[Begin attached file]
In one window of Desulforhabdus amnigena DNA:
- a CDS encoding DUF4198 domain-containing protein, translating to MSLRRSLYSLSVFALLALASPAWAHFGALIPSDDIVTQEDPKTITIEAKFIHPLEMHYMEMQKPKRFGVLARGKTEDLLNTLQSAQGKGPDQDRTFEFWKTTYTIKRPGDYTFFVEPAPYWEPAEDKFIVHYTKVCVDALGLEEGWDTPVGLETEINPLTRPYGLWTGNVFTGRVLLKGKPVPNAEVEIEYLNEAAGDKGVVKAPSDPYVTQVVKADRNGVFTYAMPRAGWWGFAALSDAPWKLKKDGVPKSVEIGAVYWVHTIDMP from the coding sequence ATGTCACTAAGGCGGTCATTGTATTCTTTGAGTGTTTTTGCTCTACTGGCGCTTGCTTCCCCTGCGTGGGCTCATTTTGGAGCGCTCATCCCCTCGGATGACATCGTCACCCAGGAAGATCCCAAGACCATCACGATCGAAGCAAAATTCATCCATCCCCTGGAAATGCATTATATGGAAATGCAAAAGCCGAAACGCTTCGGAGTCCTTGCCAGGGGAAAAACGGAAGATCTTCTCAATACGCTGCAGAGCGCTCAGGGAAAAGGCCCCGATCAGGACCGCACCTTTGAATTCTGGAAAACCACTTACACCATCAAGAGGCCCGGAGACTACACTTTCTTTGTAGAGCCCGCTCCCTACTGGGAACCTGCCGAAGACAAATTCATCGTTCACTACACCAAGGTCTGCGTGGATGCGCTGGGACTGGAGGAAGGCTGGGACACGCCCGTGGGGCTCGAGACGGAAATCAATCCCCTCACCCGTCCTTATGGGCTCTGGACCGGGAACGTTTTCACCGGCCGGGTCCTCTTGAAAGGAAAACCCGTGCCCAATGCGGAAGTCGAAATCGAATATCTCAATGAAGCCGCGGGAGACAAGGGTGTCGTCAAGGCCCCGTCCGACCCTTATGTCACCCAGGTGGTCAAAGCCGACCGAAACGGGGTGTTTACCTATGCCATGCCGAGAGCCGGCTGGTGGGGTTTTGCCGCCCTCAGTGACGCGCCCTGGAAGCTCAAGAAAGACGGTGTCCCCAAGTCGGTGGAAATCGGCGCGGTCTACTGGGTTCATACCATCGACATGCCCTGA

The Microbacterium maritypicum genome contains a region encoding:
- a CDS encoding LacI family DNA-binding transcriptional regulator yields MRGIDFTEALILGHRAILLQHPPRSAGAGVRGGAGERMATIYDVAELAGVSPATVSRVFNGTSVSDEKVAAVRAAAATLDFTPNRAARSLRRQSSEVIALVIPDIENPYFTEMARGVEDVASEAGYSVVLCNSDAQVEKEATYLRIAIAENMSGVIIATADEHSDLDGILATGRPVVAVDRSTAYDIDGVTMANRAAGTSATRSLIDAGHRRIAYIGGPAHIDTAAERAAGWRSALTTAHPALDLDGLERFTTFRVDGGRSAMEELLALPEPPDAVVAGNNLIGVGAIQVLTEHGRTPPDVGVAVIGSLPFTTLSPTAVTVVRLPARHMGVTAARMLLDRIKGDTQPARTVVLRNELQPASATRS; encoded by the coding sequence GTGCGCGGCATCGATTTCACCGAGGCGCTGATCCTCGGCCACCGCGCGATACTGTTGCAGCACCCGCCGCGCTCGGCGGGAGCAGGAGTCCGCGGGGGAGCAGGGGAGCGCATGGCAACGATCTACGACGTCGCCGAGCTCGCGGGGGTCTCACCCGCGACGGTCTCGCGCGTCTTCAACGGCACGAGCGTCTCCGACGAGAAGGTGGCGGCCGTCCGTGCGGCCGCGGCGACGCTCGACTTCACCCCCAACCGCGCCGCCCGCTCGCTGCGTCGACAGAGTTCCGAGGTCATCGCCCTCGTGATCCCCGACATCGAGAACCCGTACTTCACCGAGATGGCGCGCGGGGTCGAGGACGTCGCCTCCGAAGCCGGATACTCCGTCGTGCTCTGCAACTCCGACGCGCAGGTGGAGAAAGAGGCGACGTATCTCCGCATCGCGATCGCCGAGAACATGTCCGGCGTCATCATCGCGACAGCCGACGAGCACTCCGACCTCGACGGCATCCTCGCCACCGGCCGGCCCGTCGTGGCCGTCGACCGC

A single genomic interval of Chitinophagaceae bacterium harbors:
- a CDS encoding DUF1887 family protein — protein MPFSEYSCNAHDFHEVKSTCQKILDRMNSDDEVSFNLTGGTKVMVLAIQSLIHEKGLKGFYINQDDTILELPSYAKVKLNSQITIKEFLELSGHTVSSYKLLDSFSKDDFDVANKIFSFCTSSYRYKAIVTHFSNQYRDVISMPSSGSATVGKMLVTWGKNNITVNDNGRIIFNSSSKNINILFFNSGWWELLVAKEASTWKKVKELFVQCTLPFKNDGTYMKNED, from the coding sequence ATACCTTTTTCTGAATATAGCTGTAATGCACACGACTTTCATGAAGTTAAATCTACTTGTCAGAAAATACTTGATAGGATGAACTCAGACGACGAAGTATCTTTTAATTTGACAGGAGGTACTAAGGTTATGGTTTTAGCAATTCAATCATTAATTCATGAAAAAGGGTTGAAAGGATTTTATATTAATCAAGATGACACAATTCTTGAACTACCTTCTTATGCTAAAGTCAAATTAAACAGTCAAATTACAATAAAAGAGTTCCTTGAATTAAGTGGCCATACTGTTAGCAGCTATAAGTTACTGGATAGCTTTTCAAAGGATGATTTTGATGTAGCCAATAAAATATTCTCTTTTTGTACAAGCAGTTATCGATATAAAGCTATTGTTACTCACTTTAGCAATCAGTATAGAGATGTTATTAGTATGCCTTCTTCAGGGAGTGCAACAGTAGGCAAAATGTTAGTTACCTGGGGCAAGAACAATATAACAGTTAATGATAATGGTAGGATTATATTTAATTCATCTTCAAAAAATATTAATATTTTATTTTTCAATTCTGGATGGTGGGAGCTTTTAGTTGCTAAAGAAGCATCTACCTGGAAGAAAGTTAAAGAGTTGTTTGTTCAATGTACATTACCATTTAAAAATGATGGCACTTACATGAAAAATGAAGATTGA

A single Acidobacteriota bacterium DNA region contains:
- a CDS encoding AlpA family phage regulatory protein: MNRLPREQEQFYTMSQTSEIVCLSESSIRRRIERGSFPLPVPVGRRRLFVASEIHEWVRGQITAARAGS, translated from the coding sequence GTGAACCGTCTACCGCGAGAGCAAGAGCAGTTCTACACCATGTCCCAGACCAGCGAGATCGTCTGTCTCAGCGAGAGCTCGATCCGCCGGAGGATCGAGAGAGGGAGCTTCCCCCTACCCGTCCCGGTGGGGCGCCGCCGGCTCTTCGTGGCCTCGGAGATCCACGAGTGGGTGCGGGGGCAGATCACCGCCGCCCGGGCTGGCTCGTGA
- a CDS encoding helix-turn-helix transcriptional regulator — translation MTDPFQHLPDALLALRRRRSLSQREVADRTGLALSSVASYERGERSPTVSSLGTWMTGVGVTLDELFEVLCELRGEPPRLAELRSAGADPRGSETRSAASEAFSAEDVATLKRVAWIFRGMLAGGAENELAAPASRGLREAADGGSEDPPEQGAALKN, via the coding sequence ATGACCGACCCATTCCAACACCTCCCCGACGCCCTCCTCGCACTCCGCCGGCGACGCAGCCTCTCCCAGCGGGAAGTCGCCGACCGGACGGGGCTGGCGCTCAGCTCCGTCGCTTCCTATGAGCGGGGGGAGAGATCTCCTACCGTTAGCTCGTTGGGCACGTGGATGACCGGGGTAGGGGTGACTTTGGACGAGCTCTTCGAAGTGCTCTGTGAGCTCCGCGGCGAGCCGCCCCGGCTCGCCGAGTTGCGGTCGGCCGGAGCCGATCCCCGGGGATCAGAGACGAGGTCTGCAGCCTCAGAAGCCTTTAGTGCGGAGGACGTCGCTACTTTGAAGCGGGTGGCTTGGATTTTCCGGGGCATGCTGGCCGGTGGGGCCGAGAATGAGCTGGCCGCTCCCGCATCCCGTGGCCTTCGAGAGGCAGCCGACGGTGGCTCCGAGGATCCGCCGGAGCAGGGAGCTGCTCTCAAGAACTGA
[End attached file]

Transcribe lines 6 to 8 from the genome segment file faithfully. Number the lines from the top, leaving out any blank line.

- a CDS encoding DUF1887 family protein — protein MPFSEYSCNAHDFHEVKSTCQKILDRMNSDDEVSFNLTGGTKVMVLAIQSLIHEKGLKGFYINQDDTILELPSYAKVKLNSQITIKEFLELSGHTVSSYKLLDSFSKDDFDVANKIFSFCTSSYRYKAIVTHFSNQYRDVISMPSSGSATVGKMLVTWGKNNITVNDNGRIIFNSSSKNINILFFNSGWWELLVAKEASTWKKVKELFVQCTLPFKNDGTYMKNED, from the coding sequence ATACCTTTTTCTGAATATAGCTGTAATGCACACGACTTTCATGAAGTTAAATCTACTTGTCAGAAAATACTTGATAGGATGAACTCAGACGACGAAGTATCTTTTAATTTGACAGGAGGTACTAAGGTTATGGTTTTAGCAATTCAATCATTAATTCATGAAAAAGGGTTGAAAGGATTTTATATTAATCAAGATGACACAATTCTTGAACTACCTTCTTATGCTAAAGTCAAATTAAACAGTCAAATTACAATAAAAGAGTTCCTTGAATTAAGTGGCCATACTGTTAGCAGCTATAAGTTACTGGATAGCTTTTCAAAGGATGATTTTGATGTAGCCAATAAAATATTCTCTTTTTGTACAAGCAGTTATCGATATAAAGCTATTGTTACTCACTTTAGCAATCAGTATAGAGATGTTATTAGTATGCCTTCTTCAGGGAGTGCAACAGTAGGCAAAATGTTAGTTACCTGGGGCAAGAACAATATAACAGTTAATGATAATGGTAGGATTATATTTAATTCATCTTCAAAAAATATTAATATTTTATTTTTCAATTCTGGATGGTGGGAGCTTTTAGTTGCTAAAGAAGCATCTACCTGGAAGAAAGTTAAAGAGTTGTTTGTTCAATGTACATTACCATTTAAAAATGATGGCACTTACATGAAAAATGAAGATTGA

A single Acidobacteriota bacterium DNA region contains:
- a CDS encoding AlpA family phage regulatory protein: MNRLPREQEQFYTMSQTSEIVCLSESSIRRRIERGSFPLPVPVGRRRLFVASEIHEWVRGQITAARAGS, translated from the coding sequence GTGAACCGTCTACCGCGAGAGCAAGAGCAGTTCTACACCATGTCCCAGACCAGCGAGATCGTCTGTCTCAGCGAGAGCTCGATCCGCCGGAGGATCGAGAGAGGGAGCTTCCCCCTACCCGTCCCGGTGGGGCGCCGCCGGCTCTTCGTGGCCTCGGAGATCCACGAGTGGGTGCGGGGGCAGATCACCGCCGCCCGGGCTGGCTCGTGA